Keywords: Business cycle synchronization; Globalisation; Complex networks; Threshold-Minimum Dominating Set
    JEL: E3 E32 F44 N10 O47
    Date: 2015–10–14
  25. By: Pedro Portugal; Pedro S. Raposo; Anabela Carneiro
    Abstract: Using an unusually rich matched employer-employee-job title data set for Portugal, this paper evaluates the sources of wage losses of workers displaced due to firm closure based on the comparison of workers’ wages differentials before and after displacement. Potential wage losses of displaced workers can be related to firm, job title, and match heterogeneity in the pre- and post-displacement jobs. In this vein, we estimate a threeway high-dimensional fixed effects regression model that enables us to decompose the sources of the wage losses into the contribution of firm, job title, and match fixed effects. The worker-firm match plays a very sizable role. We found that the allocation of workers into poorer matches accounts for 38 percent of the total average wage loss. Sorting among firms accounts for 36 percent. Job downgrading also plays a significant role in explaining the wage loss of displaced workers, accounting for the remaining 26 percent.
    JEL: E21 E60 F40
    Date: 2015
  26. By: Laurence Savoie-Chabot; Mikael Khan
    Abstract: In an open economy such as Canada’s, exchange rate movements can have a material impact on consumer prices. This is particularly important in the current context, with the significant depreciation of the Canadian dollar vis-a-vis the U.S. dollar since late 2012. This paper provides a broad overview of the various mechanisms by which exchange rate movements pass through to consumer prices and discusses the implications of exchange rate pass-through (ERPT) for the conduct of monetary policy. It then describes some of the tools used at the Bank of Canada to help quantify ERPT. We conclude by taking a closer look at the current situation in Canada, presenting a range of evidence that suggests ERPT has played an important role in recent inflation dynamics.
    Keywords: Exchange rates, Inflation and prices
    JEL: E31 E52 F31
    Date: 2015
  27. By: Kateryna Bornukova
    Abstract: In the recent decades aggregate labor productivity in the U.S. became countercyclical (labor productivity puzzle). At the same time the U.S. experienced dramatic changes in the structure of households due to increased female labor force participation. I show that changes in the household structure and corresponding changes in labor supply behavior can explain the labor productivity puzzle. I build a model with heterogeneous one- and two-earner households and aggregate technology shocks and calibrate it to the current U.S. data. I impose the household structure change in the model and show that the behavior of labor productivity changes from procyclical to countercyclical, as in the U.S. I also show that individual labor supply volatility depends on the role of the earner in the household. Increase in the proportion of multiple-earner households leads to increase in aggregate labor supply volatility.
    Keywords: business cycles, family labor supply, multiple-earner households
    JEL: C68 E32 E24 J22
    Date: 2015–05
  28. By: Paul de Grauwe; Corrado Macchiarelli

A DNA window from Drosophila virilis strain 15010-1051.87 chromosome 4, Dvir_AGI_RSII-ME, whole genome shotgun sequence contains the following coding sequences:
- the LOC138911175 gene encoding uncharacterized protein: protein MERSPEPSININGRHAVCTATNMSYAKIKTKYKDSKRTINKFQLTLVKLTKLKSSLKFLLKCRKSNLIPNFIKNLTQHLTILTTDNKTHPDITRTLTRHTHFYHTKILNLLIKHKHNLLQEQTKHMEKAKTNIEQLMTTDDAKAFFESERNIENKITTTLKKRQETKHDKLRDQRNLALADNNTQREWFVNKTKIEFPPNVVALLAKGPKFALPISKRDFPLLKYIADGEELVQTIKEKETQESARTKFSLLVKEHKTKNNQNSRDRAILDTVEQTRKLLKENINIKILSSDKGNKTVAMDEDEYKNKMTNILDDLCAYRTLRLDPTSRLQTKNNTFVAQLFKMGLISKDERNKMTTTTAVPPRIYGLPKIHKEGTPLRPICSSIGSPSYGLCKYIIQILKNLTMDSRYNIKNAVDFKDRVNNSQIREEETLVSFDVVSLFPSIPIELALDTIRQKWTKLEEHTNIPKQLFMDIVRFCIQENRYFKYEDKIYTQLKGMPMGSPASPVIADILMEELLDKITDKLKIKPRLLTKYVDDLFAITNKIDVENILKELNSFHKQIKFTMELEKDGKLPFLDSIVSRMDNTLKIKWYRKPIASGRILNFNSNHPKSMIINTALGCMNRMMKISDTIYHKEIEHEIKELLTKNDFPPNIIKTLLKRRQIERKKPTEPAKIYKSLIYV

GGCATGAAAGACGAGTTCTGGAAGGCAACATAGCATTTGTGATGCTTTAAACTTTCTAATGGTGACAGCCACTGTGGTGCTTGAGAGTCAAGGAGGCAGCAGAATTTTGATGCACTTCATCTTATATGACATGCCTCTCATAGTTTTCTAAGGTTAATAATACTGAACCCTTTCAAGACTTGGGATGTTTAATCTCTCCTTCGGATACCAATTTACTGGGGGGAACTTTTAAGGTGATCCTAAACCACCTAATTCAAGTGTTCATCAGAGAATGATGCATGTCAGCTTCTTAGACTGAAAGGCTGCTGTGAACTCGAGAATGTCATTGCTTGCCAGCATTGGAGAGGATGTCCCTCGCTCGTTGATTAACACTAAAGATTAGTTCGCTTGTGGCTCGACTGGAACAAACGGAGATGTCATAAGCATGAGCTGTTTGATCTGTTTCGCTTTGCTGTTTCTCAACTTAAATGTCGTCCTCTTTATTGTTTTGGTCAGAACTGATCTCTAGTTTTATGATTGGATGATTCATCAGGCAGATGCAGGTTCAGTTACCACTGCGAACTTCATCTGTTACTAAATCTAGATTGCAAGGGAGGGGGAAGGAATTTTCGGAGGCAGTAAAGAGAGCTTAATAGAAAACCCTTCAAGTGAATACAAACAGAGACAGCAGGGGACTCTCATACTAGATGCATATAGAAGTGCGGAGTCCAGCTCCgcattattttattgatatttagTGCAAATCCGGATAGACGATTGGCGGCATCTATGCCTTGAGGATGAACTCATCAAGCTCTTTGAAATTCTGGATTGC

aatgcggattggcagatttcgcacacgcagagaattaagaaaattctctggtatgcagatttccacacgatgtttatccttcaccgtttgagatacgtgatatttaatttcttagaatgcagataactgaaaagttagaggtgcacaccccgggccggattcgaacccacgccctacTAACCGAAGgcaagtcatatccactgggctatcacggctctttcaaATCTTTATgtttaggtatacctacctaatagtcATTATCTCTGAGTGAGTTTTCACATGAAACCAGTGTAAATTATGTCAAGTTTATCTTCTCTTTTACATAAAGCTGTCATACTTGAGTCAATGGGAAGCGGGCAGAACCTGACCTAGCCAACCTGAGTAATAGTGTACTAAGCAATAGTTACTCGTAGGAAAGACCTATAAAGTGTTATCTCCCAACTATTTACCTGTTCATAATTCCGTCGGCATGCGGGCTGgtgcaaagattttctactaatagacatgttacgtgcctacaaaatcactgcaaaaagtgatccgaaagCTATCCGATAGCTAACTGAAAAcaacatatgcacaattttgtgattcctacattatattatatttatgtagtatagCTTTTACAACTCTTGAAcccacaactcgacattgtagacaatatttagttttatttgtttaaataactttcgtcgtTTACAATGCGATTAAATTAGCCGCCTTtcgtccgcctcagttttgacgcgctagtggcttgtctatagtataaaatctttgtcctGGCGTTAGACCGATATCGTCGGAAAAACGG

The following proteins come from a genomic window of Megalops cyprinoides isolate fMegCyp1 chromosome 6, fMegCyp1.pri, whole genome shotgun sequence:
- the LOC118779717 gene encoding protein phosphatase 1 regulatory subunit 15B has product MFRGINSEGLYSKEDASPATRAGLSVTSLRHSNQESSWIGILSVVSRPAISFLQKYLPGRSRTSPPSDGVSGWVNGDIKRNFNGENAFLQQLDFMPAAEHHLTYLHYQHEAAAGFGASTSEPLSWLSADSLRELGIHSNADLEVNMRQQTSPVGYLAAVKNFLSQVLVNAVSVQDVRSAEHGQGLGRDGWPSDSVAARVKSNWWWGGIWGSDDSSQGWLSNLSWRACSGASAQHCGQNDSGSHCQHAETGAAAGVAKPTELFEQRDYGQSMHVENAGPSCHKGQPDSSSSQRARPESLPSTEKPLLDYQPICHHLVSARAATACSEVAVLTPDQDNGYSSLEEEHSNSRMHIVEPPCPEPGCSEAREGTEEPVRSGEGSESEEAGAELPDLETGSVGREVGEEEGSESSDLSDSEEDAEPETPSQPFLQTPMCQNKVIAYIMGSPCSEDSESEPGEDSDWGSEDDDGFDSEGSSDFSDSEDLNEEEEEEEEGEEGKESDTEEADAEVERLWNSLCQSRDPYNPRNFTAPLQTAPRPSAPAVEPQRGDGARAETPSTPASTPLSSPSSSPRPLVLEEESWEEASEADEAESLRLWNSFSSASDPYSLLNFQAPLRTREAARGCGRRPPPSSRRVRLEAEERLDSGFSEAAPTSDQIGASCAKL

Abstract: In this paper we extend the behavioral macroeconomic model as proposed by De Grauwe (2012) to include a banking sector. The behavioral model takes the view that agents have limited cognitive abilities. As a result, it is “rational” to use simple forecasting rules and to subject the use of these rules to a fitness test. Agents are then driven to select the rule that performs best. The behavioral model produces endogenous and self-fulfilling movements of optimism and pessimism (animal spirits). Our main result is that the existence of banks intensifies these movements, creating a greater scope for booms and busts. Thus, banks do not create but amplify animal spirits. We find that increases in the equity ratios of banks tend to reduce the importance of animal spirits over the business cycle. The other policy conclusion we derive from our results is that the central bank has an important responsibility for stabilising output: output stabilization is an instrument to “tame the animal spirits”. This has the effect of improving the trade-off between inflation and output volatility.
    Keywords: Animal spirits; Credit cycle; Interest rate spread; Stabilization
    JEL: E44
    Date: 2015
  29. By: Funke, Manuel; Schularick, Moritz; Trebesch, Christoph
    Abstract: Partisan conflict and policy uncertainty are frequently invoked as factors contributing to slow post-crisis recoveries. Recent events in Europe provide ample evidence that the political aftershocks of financial crises can be severe. In this paper we study the political fall-out from systemic financial crises over the past 140 years. We construct a new long-run dataset covering 20 advanced economies and more than 800 general elections. Our key finding is that policy uncertainty rises strongly after financial crises as government majorities shrink and polarization rises. After a crisis, voters seem to be particularly attracted to the political rhetoric of the extreme right, which often attributes blame to minorities or foreigners. On average, far-right parties increase their vote share by 30% after a financial crisis. Importantly, we do not observe similar political dynamics in normal recessions or after severe macroeconomic shocks that are not financial in nature.